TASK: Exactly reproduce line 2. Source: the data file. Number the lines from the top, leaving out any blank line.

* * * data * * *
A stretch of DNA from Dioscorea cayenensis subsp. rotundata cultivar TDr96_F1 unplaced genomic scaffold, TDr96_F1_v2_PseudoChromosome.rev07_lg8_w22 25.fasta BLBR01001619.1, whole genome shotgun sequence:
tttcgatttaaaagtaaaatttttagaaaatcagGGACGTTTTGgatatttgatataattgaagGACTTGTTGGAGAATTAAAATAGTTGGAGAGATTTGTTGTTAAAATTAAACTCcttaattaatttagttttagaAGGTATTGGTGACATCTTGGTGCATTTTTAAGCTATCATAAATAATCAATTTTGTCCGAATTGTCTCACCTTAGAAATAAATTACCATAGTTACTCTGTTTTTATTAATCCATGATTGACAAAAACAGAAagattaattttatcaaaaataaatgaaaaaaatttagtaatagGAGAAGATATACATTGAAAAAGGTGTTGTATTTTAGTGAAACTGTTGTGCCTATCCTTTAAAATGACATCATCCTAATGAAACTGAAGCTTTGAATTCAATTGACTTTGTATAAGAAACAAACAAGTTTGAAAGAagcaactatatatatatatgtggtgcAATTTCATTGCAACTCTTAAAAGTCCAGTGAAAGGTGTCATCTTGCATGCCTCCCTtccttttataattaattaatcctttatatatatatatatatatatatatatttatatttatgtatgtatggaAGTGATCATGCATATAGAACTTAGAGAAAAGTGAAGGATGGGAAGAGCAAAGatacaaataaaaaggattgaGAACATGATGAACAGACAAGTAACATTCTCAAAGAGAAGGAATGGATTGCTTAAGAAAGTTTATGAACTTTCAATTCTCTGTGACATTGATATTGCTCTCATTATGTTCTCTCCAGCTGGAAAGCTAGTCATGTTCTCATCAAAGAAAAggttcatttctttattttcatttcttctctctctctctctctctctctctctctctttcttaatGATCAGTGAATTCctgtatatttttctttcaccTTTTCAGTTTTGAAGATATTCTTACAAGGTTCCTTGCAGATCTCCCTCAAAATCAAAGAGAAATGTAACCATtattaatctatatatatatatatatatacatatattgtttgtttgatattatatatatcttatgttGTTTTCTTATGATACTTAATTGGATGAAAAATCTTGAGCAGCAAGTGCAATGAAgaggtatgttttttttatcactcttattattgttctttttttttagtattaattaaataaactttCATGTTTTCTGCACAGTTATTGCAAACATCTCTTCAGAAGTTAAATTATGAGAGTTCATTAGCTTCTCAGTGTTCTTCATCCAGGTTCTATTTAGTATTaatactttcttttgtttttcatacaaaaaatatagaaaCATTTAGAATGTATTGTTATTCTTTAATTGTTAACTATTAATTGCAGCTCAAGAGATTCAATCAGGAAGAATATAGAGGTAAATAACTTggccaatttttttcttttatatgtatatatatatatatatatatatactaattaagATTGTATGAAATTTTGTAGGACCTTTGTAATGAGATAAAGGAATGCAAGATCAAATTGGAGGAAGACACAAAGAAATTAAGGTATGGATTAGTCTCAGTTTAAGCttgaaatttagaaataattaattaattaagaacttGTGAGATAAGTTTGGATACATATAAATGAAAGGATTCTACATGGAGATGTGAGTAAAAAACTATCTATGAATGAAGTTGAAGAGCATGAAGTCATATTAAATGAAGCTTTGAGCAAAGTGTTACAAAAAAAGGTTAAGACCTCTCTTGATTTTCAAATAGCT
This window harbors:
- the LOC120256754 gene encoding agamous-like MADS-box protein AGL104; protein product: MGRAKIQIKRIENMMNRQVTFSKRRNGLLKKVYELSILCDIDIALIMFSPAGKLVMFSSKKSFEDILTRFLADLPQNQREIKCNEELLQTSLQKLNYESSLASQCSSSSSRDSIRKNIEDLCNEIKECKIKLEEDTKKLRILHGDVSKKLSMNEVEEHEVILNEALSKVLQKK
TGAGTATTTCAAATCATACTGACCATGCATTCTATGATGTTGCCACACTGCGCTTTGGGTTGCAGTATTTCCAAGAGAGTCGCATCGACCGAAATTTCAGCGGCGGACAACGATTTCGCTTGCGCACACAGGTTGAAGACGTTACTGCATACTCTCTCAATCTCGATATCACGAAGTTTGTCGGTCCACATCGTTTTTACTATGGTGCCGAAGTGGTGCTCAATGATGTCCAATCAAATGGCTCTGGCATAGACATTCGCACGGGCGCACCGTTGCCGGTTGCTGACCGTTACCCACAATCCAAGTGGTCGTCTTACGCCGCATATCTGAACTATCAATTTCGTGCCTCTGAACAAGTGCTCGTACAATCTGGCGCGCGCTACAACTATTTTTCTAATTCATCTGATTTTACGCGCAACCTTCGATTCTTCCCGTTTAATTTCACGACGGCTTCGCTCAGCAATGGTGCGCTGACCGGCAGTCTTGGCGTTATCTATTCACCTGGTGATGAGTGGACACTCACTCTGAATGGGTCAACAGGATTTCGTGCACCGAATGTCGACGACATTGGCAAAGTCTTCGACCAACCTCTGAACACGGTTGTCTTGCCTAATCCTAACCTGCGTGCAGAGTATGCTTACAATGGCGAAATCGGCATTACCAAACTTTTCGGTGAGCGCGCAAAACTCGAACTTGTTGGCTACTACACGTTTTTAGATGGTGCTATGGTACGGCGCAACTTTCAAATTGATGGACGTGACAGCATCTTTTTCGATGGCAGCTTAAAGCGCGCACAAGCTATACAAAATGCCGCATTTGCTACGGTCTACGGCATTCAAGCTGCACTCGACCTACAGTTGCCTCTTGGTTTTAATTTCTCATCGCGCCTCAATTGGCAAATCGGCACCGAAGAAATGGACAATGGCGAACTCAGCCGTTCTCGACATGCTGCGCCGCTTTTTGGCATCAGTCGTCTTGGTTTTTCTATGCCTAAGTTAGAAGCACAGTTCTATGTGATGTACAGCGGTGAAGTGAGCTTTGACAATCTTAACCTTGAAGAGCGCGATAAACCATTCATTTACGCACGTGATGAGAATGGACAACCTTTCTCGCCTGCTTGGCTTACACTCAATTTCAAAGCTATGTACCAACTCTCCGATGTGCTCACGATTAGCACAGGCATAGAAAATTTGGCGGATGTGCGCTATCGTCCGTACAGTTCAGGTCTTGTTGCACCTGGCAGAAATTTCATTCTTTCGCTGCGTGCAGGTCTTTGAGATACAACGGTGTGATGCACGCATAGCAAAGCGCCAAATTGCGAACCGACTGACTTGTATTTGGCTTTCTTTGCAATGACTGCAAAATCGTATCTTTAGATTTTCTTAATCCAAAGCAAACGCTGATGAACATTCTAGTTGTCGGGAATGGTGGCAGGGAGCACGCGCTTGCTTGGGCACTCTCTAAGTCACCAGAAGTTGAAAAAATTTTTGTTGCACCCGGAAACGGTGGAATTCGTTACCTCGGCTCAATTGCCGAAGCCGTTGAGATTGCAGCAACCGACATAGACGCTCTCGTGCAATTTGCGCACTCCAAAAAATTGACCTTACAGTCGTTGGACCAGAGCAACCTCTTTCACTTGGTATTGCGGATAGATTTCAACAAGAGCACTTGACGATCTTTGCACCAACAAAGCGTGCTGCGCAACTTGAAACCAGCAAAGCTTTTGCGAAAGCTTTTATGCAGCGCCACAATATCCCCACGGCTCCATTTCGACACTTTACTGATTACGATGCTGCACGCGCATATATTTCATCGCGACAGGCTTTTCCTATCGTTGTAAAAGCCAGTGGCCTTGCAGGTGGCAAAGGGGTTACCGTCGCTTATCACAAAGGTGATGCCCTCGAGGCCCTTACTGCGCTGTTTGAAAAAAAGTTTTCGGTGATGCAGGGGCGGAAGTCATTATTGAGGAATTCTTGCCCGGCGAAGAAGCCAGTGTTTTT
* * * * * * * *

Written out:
tttcgatttaaaagtaaaatttttagaaaatcagGGACGTTTTGgatatttgatataattgaagGACTTGTTGGAGAATTAAAATAGTTGGAGAGATTTGTTGTTAAAATTAAACTCcttaattaatttagttttagaAGGTATTGGTGACATCTTGGTGCATTTTTAAGCTATCATAAATAATCAATTTTGTCCGAATTGTCTCACCTTAGAAATAAATTACCATAGTTACTCTGTTTTTATTAATCCATGATTGACAAAAACAGAAagattaattttatcaaaaataaatgaaaaaaatttagtaatagGAGAAGATATACATTGAAAAAGGTGTTGTATTTTAGTGAAACTGTTGTGCCTATCCTTTAAAATGACATCATCCTAATGAAACTGAAGCTTTGAATTCAATTGACTTTGTATAAGAAACAAACAAGTTTGAAAGAagcaactatatatatatatgtggtgcAATTTCATTGCAACTCTTAAAAGTCCAGTGAAAGGTGTCATCTTGCATGCCTCCCTtccttttataattaattaatcctttatatatatatatatatatatatatatttatatttatgtatgtatggaAGTGATCATGCATATAGAACTTAGAGAAAAGTGAAGGATGGGAAGAGCAAAGatacaaataaaaaggattgaGAACATGATGAACAGACAAGTAACATTCTCAAAGAGAAGGAATGGATTGCTTAAGAAAGTTTATGAACTTTCAATTCTCTGTGACATTGATATTGCTCTCATTATGTTCTCTCCAGCTGGAAAGCTAGTCATGTTCTCATCAAAGAAAAggttcatttctttattttcatttcttctctctctctctctctctctctctctctctttcttaatGATCAGTGAATTCctgtatatttttctttcaccTTTTCAGTTTTGAAGATATTCTTACAAGGTTCCTTGCAGATCTCCCTCAAAATCAAAGAGAAATGTAACCATtattaatctatatatatatatatatatacatatattgtttgtttgatattatatatatcttatgttGTTTTCTTATGATACTTAATTGGATGAAAAATCTTGAGCAGCAAGTGCAATGAAgaggtatgttttttttatcactcttattattgttctttttttttagtattaattaaataaactttCATGTTTTCTGCACAGTTATTGCAAACATCTCTTCAGAAGTTAAATTATGAGAGTTCATTAGCTTCTCAGTGTTCTTCATCCAGGTTCTATTTAGTATTaatactttcttttgtttttcatacaaaaaatatagaaaCATTTAGAATGTATTGTTATTCTTTAATTGTTAACTATTAATTGCAGCTCAAGAGATTCAATCAGGAAGAATATAGAGGTAAATAACTTggccaatttttttcttttatatgtatatatatatatatatatatatactaattaagATTGTATGAAATTTTGTAGGACCTTTGTAATGAGATAAAGGAATGCAAGATCAAATTGGAGGAAGACACAAAGAAATTAAGGTATGGATTAGTCTCAGTTTAAGCttgaaatttagaaataattaattaattaagaacttGTGAGATAAGTTTGGATACATATAAATGAAAGGATTCTACATGGAGATGTGAGTAAAAAACTATCTATGAATGAAGTTGAAGAGCATGAAGTCATATTAAATGAAGCTTTGAGCAAAGTGTTACAAAAAAAGGTTAAGACCTCTCTTGATTTTCAAATAGCT